And then it was time for the main feature, Nell Gwyn, a 1926 British National Pictures production directed by Herbert Wilcox and starring Dorothy Gish

The film opens in the Drury Lane hovel that Nell Gwyn (Dorothy Gish) shares with her mother.  She is dancing to entertain her two friends Toby Clinker, an old sailor, and Dickon, a war broken soldier.  Nell is preparing for work, selling fruit to patrons outside the King’s Playhouse Theatre.  When the King (Randle Ayrton)  arrives, she catches his eye and gifts him an orange.  She sneaks into the theatre and is entranced by the acting while the King ponders on Nell and the fruit she gave him.  A sudden storm halts the performance and on leaving the King runs into Nell and invites her to eat with him at a nearby inn, forgetting his previously arranged meeting with the haughty and socially ambitious Lady Castlemaine  (Julietta Compton).   At the end of the meal neither the King nor his courtiers can pay so Nell settles the bill.  In return, the King promises to make her an actress.    

The next day the King sends word that he has secured an acting position for Nell.  Her performance is a great success, particularly with the King who asks Nell to come and live with him, much to Lady Castlemaine’s displeasure.  At Nell’s first court reception she is humiliated when Lady Castlemaine wins back the King’s attentions by wearing a spectacular hat.  Not to be outdone, at her next performance Nell appears on stage wearing an absurdly large had with which she ridicules Lady Castlemaine, much to the King’s amusement.  When Lady Castlemaine confronts Nell and accuses her of stealing the King’s affections and cheating her out of wealth and position, Nell declares that unlike Lady Castlemaine she wishes to be with the king because she loves him.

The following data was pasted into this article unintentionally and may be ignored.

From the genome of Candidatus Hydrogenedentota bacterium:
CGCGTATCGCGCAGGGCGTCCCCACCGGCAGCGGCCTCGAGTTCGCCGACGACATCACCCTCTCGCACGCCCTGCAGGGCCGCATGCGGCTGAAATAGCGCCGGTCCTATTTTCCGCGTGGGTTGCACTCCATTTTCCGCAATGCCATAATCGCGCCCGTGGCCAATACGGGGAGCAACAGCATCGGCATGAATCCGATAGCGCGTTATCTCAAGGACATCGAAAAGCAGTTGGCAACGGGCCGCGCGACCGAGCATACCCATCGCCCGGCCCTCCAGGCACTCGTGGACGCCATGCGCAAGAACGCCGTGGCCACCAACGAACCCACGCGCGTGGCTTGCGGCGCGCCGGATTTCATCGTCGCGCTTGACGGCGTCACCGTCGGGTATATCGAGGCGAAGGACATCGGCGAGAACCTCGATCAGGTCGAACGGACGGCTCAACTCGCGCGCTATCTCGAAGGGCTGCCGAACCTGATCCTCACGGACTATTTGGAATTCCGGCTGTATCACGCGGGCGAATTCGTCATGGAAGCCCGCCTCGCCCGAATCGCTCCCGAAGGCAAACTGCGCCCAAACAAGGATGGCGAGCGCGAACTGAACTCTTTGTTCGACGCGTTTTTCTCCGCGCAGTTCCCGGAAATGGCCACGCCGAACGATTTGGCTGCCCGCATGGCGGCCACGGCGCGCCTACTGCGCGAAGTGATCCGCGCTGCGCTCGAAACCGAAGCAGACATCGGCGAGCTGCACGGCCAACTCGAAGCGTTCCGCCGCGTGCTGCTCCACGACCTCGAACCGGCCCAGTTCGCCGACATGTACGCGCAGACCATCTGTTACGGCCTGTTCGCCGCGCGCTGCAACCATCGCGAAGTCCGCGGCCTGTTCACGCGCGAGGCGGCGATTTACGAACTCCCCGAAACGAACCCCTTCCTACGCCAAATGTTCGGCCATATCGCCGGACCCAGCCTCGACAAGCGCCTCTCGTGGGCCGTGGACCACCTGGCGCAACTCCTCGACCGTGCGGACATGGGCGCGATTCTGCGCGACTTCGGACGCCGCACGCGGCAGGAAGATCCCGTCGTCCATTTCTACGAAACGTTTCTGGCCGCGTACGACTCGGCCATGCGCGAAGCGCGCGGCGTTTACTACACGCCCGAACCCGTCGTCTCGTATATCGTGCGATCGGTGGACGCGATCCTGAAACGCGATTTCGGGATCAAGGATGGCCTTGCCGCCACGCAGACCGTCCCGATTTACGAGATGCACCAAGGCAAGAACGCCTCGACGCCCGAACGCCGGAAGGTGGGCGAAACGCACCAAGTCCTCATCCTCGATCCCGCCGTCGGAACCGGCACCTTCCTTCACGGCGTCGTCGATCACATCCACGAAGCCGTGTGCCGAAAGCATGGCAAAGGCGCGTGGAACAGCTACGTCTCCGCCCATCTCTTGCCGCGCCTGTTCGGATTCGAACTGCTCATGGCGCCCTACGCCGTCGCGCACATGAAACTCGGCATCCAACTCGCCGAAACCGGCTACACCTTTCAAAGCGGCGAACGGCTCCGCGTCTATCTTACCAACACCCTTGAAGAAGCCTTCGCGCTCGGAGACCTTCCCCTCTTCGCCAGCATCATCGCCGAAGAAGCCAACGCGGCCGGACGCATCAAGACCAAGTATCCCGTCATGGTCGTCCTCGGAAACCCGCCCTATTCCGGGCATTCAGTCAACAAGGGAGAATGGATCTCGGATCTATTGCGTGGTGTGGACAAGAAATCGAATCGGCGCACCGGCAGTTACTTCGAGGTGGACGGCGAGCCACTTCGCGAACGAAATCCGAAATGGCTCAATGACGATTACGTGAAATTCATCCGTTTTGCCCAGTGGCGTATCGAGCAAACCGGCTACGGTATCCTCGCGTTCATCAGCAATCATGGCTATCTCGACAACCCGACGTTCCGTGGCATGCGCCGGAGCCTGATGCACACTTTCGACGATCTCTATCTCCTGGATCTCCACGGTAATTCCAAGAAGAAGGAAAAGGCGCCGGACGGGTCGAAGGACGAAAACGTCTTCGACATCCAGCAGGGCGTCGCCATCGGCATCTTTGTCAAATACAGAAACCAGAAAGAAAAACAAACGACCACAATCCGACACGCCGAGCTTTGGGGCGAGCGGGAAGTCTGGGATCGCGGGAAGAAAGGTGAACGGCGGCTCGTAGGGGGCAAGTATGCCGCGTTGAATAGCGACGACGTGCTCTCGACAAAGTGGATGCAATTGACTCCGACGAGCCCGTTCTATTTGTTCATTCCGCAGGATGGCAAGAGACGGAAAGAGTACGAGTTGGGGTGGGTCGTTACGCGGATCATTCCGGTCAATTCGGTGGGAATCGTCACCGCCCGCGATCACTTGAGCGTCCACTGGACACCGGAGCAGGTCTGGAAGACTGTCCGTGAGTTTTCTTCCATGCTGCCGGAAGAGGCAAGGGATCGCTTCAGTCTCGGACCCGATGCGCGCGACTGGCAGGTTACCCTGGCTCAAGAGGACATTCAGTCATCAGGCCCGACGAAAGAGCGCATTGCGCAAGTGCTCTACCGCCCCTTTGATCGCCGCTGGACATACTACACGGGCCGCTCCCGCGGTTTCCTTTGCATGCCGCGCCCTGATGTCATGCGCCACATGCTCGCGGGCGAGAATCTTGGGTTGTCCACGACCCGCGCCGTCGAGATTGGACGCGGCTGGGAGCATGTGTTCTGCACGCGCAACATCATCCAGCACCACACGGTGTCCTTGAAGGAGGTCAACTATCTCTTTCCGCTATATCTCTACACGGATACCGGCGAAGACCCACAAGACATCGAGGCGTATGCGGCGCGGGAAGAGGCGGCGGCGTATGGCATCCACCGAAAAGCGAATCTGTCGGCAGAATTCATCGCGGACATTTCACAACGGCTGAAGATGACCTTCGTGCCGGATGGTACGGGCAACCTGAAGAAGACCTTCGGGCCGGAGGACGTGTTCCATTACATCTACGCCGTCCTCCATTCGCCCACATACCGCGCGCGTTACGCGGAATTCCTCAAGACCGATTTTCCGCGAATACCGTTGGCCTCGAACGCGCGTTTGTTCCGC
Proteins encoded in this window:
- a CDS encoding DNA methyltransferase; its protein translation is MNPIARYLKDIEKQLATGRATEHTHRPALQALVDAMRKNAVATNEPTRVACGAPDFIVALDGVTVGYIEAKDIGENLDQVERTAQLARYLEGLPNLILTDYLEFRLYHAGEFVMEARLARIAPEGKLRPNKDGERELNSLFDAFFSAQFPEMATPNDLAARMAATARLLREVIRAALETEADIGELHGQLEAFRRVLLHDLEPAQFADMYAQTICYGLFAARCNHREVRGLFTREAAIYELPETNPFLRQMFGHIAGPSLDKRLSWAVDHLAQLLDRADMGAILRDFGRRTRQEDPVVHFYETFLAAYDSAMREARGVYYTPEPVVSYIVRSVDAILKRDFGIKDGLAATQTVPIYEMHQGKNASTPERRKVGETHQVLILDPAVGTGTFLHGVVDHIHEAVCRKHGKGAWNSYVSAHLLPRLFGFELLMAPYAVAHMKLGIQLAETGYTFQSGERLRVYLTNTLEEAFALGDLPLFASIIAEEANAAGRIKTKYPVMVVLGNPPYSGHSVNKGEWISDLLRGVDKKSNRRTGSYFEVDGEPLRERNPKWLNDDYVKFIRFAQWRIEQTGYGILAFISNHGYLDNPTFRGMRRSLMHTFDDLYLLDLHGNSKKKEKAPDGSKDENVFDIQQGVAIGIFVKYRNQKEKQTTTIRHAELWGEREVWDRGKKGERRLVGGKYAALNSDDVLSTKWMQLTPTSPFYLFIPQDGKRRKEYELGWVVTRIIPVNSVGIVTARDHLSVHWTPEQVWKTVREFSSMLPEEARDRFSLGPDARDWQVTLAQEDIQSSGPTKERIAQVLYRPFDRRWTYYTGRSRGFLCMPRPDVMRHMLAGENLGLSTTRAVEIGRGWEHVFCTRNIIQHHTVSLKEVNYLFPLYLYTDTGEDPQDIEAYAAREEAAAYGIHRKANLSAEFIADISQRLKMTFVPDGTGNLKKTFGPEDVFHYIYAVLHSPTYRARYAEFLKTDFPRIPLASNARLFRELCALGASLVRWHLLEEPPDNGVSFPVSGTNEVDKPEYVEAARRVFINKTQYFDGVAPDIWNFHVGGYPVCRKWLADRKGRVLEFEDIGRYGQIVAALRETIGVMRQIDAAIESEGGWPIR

Using the King’s affection for her, Nell persuades him rather than building a new palace in Chelsea to instead build a hospital for old soldiers and sailors like her friends Toby and Dickon.  Concerned that his own impending death may threaten Nell’s future, given that his brother and heir does not approve of her, the King plans to make Nell the Countess of Greenwich.  But before he can enact this he is stricken.  Nell comforts him on his deathbed, making him laugh one final time.  Nell refuses to acknowledge the new King, and the film ends with contemporary shots of Chelsea Pensioners outside the hospital provided for them at Nell’s behest. 

In his introduction to this evening’s main feature Amran had warned us that this was not a film which Kevin Brownlow considered to be of any great merit.  Loath though I am to disagree with the revered Mr Brownlow I thought that Nell Gwyn was actually quite good, a great deal of credit for which must go to leading lady Dorothy Gish.  While the film’s plot is less than substantial and hardly historically accurate Dorothy Gish possessed a natural vibrancy and exuberance which chimed perfectly with the character she was portraying. Much of her performance relied upon comedic acting talent, of which she was always the abler of the two Gish sisters and she deployed an array of comedic gestures, expressions and asides with excellent timing.   But she also shone in the more dramatic scenes.  Her heated encounter with Lady Castlemaine positively fizzed with dramatic energy and bitchy rivalry while she convincingly captured Nell’s grief at the King’s death.